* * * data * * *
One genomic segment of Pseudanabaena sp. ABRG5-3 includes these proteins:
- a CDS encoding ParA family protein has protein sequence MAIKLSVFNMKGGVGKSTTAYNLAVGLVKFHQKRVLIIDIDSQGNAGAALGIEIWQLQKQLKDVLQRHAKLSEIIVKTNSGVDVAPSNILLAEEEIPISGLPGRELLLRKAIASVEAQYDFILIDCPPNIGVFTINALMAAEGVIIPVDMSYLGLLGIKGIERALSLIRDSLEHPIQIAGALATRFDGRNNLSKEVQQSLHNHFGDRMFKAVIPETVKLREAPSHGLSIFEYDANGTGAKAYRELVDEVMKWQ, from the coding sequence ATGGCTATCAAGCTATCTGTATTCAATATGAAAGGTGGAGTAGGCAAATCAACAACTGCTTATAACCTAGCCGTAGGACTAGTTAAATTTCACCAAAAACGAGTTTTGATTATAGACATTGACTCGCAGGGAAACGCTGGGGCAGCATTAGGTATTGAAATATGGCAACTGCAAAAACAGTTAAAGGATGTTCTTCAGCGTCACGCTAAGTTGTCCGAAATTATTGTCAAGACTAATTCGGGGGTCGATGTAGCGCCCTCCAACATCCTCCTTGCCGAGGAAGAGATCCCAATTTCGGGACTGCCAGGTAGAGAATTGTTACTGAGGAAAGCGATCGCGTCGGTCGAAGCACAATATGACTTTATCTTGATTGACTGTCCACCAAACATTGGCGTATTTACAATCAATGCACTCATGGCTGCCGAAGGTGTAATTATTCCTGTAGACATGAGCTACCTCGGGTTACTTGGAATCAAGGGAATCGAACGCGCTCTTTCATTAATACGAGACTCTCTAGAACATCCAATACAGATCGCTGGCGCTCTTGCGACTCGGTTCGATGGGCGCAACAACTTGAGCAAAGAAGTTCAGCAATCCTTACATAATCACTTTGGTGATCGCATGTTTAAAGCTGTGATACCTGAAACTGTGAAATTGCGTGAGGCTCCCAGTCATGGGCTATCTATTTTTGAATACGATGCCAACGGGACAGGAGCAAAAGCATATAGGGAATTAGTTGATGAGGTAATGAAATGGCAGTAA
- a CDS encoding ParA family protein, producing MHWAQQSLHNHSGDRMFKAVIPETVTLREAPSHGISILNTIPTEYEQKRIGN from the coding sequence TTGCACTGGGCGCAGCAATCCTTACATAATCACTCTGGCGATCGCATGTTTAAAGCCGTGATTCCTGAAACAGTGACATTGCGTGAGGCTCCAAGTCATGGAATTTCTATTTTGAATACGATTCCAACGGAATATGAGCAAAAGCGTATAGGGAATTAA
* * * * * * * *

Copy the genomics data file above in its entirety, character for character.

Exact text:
One genomic segment of Pseudanabaena sp. ABRG5-3 includes these proteins:
- a CDS encoding ParA family protein has protein sequence MAIKLSVFNMKGGVGKSTTAYNLAVGLVKFHQKRVLIIDIDSQGNAGAALGIEIWQLQKQLKDVLQRHAKLSEIIVKTNSGVDVAPSNILLAEEEIPISGLPGRELLLRKAIASVEAQYDFILIDCPPNIGVFTINALMAAEGVIIPVDMSYLGLLGIKGIERALSLIRDSLEHPIQIAGALATRFDGRNNLSKEVQQSLHNHFGDRMFKAVIPETVKLREAPSHGLSIFEYDANGTGAKAYRELVDEVMKWQ, from the coding sequence ATGGCTATCAAGCTATCTGTATTCAATATGAAAGGTGGAGTAGGCAAATCAACAACTGCTTATAACCTAGCCGTAGGACTAGTTAAATTTCACCAAAAACGAGTTTTGATTATAGACATTGACTCGCAGGGAAACGCTGGGGCAGCATTAGGTATTGAAATATGGCAACTGCAAAAACAGTTAAAGGATGTTCTTCAGCGTCACGCTAAGTTGTCCGAAATTATTGTCAAGACTAATTCGGGGGTCGATGTAGCGCCCTCCAACATCCTCCTTGCCGAGGAAGAGATCCCAATTTCGGGACTGCCAGGTAGAGAATTGTTACTGAGGAAAGCGATCGCGTCGGTCGAAGCACAATATGACTTTATCTTGATTGACTGTCCACCAAACATTGGCGTATTTACAATCAATGCACTCATGGCTGCCGAAGGTGTAATTATTCCTGTAGACATGAGCTACCTCGGGTTACTTGGAATCAAGGGAATCGAACGCGCTCTTTCATTAATACGAGACTCTCTAGAACATCCAATACAGATCGCTGGCGCTCTTGCGACTCGGTTCGATGGGCGCAACAACTTGAGCAAAGAAGTTCAGCAATCCTTACATAATCACTTTGGTGATCGCATGTTTAAAGCTGTGATACCTGAAACTGTGAAATTGCGTGAGGCTCCCAGTCATGGGCTATCTATTTTTGAATACGATGCCAACGGGACAGGAGCAAAAGCATATAGGGAATTAGTTGATGAGGTAATGAAATGGCAGTAA
- a CDS encoding ParA family protein, producing MHWAQQSLHNHSGDRMFKAVIPETVTLREAPSHGISILNTIPTEYEQKRIGN from the coding sequence TTGCACTGGGCGCAGCAATCCTTACATAATCACTCTGGCGATCGCATGTTTAAAGCCGTGATTCCTGAAACAGTGACATTGCGTGAGGCTCCAAGTCATGGAATTTCTATTTTGAATACGATTCCAACGGAATATGAGCAAAAGCGTATAGGGAATTAA